The Prototyping Utopias project created ‘spaces for dreaming’ for local people and organisations in Bow, East London, to share and visualise their visions and ideas for the places where they live, work and play.
Project date: 2016
Prototyping Utopias set out to test a number of approaches to engaging a cross-section of a community in thinking about the future of their place and to using design to prototype local ideas and solutions.
The Glass-House and the Open University are involved as lead partners in a five-year project, Empowering Design Practices, through which we are working with Bow Church in east London to support them in thinking about how to unlock the potential of their building for wider community use. A call for participation in the AHRC’s Utopia-themed research festival offered a new opportunity to work with Bow Church and other local organisations to engage the community in exploring their broad ideals for great places, and in imagining what the future of Bow might be through a Utopian lens. The project tested a two-stage process of dreaming and prototyping diverse community-led utopias within a particular real-life locality.
The first of two events organised in Bow, ‘Dreaming Utopias’ was an open day held in and around Bow Church in April 2016, which offered a variety of creative activities and opportunities for people to reflect, talk to one another, interact with artists and create visions of a utopian Bow.
Following the ‘Dreaming Utopias’ event, we organised a workshop at Bow Arts in May 2016 which created a space for a small group of community members and project partners to ‘prototype’ some of the ideas shared by people at the open day. Participants developed models and presented their ideas on how to translate people’s visions into community-based actions and opportunities, drawing on local relationships, skills and resources. One prototype, ‘Smile Avenue’, brought together the themes of nature, food and community gathering, while a second, ‘Magic Boxes’, explored how to provide public, free and accessible spaces or resources for creative and random interactions.
As part of the funding initiative, we were invited to produce an interactive exhibition of the community explorations in Bow that would form part of the Utopia Fair held at Somerset House, 24th-26th June 2016. Our project joined over thirty others at the Fair, bringing together projects involving local community groups, researchers, activists and artists across the UK to explore how utopian ideals can be used to benefit the environmental and social future of our communities.
We set up our stall to inspire visitors through the dreams and visions of the people in Bow who participated in our project, and to create spaces for conversations, for making and for dreaming about a better future for our places. Using one of the prototypes developed at the Prototyping Utopias workshop, the ‘magic box’, we created a pop-up space for making and conversation. From a trunk containing a myriad of arts and crafts materials, people of all ages gathered around to create models and prototypes of their utopian dreams and to talk to each other. This utopia chest was particularly popular with young people, families, and children, and became a vehicle not only for the creation of visual representations of utopias, but also for in-depth discussions and exchanges.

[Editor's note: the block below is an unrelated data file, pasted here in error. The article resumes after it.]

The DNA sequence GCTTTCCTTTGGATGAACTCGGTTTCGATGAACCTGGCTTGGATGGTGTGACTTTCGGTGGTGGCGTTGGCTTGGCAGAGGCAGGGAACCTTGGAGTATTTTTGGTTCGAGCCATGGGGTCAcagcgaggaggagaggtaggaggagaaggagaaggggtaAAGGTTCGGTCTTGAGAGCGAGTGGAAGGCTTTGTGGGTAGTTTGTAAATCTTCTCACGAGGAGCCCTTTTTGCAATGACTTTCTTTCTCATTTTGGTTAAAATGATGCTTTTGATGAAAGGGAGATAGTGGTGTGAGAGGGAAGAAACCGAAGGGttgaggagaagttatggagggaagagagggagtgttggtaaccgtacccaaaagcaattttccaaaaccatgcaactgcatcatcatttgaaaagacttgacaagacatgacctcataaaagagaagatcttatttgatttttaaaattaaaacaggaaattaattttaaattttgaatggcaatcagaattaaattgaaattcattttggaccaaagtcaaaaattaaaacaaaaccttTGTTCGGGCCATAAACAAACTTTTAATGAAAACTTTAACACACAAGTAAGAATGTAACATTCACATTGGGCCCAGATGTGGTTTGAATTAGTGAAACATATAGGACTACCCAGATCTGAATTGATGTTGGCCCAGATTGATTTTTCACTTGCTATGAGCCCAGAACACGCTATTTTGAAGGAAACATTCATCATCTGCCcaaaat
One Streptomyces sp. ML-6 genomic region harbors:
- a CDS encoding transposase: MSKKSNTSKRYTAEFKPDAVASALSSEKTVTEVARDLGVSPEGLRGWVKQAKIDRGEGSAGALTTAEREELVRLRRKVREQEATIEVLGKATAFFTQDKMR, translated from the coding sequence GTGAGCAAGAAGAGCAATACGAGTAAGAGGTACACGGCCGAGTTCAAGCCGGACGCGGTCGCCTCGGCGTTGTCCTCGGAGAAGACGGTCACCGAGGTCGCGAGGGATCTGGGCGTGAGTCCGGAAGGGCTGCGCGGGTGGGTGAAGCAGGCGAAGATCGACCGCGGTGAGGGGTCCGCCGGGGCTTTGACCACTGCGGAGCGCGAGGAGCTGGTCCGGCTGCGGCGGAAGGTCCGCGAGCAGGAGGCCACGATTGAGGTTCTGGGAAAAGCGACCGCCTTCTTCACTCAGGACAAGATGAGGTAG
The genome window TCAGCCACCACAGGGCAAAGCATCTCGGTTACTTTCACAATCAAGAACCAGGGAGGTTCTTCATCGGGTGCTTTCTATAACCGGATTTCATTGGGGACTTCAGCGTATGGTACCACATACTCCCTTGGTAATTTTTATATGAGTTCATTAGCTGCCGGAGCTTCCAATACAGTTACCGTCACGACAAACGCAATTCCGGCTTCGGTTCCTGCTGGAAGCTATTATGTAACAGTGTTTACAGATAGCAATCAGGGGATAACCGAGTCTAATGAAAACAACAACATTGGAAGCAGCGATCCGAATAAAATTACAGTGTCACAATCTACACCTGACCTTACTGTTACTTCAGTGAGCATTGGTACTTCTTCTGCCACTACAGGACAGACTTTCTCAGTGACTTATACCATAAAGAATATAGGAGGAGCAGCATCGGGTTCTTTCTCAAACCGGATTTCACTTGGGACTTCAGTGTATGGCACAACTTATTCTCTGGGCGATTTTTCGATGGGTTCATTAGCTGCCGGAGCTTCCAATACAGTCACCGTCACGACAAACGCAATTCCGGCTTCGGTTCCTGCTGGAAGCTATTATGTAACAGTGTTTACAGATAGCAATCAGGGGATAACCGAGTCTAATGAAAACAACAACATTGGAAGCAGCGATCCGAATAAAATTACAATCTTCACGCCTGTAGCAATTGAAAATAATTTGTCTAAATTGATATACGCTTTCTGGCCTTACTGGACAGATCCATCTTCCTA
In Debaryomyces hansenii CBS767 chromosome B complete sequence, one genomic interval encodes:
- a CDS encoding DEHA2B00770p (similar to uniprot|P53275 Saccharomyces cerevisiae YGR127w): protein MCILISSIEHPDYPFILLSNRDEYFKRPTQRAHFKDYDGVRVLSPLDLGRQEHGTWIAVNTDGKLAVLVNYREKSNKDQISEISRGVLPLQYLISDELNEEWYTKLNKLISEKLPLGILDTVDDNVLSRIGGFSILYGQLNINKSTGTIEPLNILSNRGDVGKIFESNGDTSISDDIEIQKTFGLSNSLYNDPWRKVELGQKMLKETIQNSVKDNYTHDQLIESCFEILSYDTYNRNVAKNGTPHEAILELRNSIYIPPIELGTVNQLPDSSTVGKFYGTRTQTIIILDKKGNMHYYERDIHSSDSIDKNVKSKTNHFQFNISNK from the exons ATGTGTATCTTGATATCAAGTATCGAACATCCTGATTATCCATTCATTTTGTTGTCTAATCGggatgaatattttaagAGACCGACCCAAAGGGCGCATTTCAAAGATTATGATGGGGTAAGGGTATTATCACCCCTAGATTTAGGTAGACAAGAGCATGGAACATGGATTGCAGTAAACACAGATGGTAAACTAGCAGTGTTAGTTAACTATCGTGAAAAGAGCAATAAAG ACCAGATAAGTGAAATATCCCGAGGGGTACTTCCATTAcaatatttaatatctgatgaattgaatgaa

Prototyping Utopias was created and led by The Glass-House Community Led Design and the Open University, in collaboration with Bow Arts, Bow Church, Bromley by Bow Centre, Poplar HARCA and artists Simon Daw and Paul Burgess.
The project created a playful and relaxed environment and a space where there was freedom to explore, share, listen and dream in a way that the usual parameters for consultation and engagement on specific issues, do not generally allow for.
The project was not aimed at directly informing a specific project or service, but it served as a space for project partners to explore the ways in which they engage with and provide opportunities for local people, and how they can use local physical assets to support informal activity and interaction.
A number of the local partners have since built on these activities, exploring ways in which to offer and accommodate some of the ideas that emerged through the project and the types of spaces where such opportunities for interaction, collaboration and inspiration can emerge.
For The Glass-House, it reinforced for us the value of dreaming: to inspire new ideas and help us all to explore how we want to live.
PROTOTYPING UTOPIAS FILM
Filmmaker Emma Crouch was commissioned to create a film that conveys the activities, dreams and reflections of those who took part in the Prototyping Utopias project in April and May 2016. An evocative soundtrack of utopian dreams captured through a participatory sound installation, gives voice to local aspirations and desires and inspires others to think about the future of their own places. The film was screened at Somerset House during the Utopia Fair weekend.